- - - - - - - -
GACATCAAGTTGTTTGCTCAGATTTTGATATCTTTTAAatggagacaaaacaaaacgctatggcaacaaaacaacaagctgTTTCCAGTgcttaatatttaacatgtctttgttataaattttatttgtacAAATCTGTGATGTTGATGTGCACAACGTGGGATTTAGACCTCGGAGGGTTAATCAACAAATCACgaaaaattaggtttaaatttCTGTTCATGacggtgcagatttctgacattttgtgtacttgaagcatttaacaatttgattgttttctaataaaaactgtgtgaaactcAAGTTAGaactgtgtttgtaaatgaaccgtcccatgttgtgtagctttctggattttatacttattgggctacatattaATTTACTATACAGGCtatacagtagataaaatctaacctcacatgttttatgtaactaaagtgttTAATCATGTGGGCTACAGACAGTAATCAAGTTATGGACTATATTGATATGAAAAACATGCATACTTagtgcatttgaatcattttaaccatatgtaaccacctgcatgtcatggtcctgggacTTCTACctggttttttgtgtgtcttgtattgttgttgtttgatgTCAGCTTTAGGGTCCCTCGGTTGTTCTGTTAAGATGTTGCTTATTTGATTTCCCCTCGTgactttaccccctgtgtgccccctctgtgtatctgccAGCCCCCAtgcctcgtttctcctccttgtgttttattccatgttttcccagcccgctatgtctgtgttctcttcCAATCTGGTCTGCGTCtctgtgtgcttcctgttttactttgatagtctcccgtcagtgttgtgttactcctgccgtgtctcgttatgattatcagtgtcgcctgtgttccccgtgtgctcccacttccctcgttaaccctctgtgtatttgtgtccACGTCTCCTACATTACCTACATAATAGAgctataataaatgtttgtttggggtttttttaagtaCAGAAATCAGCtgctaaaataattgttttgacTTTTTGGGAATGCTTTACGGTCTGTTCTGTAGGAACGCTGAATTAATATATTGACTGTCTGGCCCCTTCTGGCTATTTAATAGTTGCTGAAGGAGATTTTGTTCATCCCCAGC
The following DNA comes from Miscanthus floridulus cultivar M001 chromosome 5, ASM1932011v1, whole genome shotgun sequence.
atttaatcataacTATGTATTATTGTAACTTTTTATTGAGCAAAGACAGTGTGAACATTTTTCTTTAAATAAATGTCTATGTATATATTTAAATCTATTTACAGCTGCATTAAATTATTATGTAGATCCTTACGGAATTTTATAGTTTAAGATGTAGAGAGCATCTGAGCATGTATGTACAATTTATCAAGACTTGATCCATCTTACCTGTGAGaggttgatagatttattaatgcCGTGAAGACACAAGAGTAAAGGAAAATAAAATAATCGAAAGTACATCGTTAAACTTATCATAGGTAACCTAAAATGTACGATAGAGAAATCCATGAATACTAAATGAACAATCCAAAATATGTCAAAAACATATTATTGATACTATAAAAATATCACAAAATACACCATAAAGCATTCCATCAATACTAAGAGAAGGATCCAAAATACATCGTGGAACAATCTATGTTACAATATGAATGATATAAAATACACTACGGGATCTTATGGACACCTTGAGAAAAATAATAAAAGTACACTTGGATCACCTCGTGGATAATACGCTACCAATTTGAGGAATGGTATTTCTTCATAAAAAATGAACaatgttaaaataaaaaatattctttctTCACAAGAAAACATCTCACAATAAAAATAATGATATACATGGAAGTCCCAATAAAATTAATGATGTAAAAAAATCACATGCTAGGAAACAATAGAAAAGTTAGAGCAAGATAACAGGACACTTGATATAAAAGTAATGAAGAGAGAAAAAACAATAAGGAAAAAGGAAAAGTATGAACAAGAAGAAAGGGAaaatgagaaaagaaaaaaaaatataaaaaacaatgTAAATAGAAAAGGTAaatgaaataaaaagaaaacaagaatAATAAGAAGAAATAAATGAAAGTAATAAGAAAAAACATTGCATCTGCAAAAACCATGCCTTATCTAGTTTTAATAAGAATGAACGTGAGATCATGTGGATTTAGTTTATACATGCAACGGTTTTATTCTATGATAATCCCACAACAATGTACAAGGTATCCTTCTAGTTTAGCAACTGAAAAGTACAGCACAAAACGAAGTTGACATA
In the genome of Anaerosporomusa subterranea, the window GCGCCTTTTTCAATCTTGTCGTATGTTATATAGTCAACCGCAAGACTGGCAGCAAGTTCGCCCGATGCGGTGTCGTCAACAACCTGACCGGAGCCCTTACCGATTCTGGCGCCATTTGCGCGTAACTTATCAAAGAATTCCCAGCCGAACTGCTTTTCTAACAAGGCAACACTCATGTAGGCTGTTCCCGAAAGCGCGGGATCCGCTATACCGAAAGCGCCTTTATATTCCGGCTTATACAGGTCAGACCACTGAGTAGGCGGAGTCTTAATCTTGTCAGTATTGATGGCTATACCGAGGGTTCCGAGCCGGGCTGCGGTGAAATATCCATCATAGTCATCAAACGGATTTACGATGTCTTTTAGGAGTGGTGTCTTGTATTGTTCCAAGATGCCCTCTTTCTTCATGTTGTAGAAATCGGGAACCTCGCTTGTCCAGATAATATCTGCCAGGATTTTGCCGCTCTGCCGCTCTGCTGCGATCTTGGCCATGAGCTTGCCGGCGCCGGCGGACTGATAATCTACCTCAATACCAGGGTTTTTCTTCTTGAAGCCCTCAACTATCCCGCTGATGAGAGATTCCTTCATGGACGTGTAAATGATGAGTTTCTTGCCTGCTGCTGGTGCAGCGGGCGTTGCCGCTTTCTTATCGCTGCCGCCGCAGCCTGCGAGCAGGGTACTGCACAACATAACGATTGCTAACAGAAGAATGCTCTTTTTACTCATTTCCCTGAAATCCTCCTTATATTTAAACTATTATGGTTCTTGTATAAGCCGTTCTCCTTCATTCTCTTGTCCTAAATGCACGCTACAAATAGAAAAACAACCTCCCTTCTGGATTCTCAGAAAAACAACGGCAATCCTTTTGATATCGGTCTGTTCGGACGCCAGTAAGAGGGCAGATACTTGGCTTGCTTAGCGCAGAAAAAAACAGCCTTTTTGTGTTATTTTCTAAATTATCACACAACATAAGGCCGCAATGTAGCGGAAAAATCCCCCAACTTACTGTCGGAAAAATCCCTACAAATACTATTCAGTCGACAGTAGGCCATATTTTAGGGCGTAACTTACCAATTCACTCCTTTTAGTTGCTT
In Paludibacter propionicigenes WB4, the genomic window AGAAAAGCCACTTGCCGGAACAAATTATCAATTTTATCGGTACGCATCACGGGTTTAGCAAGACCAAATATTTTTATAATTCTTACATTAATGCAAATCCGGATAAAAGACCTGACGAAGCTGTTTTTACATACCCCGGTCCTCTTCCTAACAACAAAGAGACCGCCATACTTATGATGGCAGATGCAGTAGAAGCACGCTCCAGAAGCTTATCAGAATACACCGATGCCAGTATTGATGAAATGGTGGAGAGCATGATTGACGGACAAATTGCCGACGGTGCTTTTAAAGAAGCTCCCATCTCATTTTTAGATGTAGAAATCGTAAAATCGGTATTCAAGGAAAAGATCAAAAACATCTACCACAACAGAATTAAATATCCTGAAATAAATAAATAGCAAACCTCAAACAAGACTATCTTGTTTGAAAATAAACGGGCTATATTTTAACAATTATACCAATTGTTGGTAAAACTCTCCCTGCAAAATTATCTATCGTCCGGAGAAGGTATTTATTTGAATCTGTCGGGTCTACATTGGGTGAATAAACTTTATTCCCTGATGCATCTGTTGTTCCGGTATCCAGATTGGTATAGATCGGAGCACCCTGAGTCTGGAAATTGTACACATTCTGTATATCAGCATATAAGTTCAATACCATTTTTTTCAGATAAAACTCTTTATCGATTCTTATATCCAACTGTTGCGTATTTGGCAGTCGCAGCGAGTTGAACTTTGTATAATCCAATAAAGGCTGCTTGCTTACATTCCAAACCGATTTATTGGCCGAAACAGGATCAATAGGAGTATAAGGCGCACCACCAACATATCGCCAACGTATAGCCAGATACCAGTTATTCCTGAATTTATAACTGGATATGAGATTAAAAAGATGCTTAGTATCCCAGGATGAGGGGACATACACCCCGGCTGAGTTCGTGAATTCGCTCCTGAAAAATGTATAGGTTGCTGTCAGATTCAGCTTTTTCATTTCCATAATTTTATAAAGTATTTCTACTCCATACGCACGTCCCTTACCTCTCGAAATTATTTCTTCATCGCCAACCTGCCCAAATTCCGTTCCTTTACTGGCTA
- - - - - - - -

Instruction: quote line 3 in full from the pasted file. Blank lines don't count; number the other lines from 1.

atttaatcataacTATGTATTATTGTAACTTTTTATTGAGCAAAGACAGTGTGAACATTTTTCTTTAAATAAATGTCTATGTATATATTTAAATCTATTTACAGCTGCATTAAATTATTATGTAGATCCTTACGGAATTTTATAGTTTAAGATGTAGAGAGCATCTGAGCATGTATGTACAATTTATCAAGACTTGATCCATCTTACCTGTGAGaggttgatagatttattaatgcCGTGAAGACACAAGAGTAAAGGAAAATAAAATAATCGAAAGTACATCGTTAAACTTATCATAGGTAACCTAAAATGTACGATAGAGAAATCCATGAATACTAAATGAACAATCCAAAATATGTCAAAAACATATTATTGATACTATAAAAATATCACAAAATACACCATAAAGCATTCCATCAATACTAAGAGAAGGATCCAAAATACATCGTGGAACAATCTATGTTACAATATGAATGATATAAAATACACTACGGGATCTTATGGACACCTTGAGAAAAATAATAAAAGTACACTTGGATCACCTCGTGGATAATACGCTACCAATTTGAGGAATGGTATTTCTTCATAAAAAATGAACaatgttaaaataaaaaatattctttctTCACAAGAAAACATCTCACAATAAAAATAATGATATACATGGAAGTCCCAATAAAATTAATGATGTAAAAAAATCACATGCTAGGAAACAATAGAAAAGTTAGAGCAAGATAACAGGACACTTGATATAAAAGTAATGAAGAGAGAAAAAACAATAAGGAAAAAGGAAAAGTATGAACAAGAAGAAAGGGAaaatgagaaaagaaaaaaaaatataaaaaacaatgTAAATAGAAAAGGTAaatgaaataaaaagaaaacaagaatAATAAGAAGAAATAAATGAAAGTAATAAGAAAAAACATTGCATCTGCAAAAACCATGCCTTATCTAGTTTTAATAAGAATGAACGTGAGATCATGTGGATTTAGTTTATACATGCAACGGTTTTATTCTATGATAATCCCACAACAATGTACAAGGTATCCTTCTAGTTTAGCAACTGAAAAGTACAGCACAAAACGAAGTTGACATA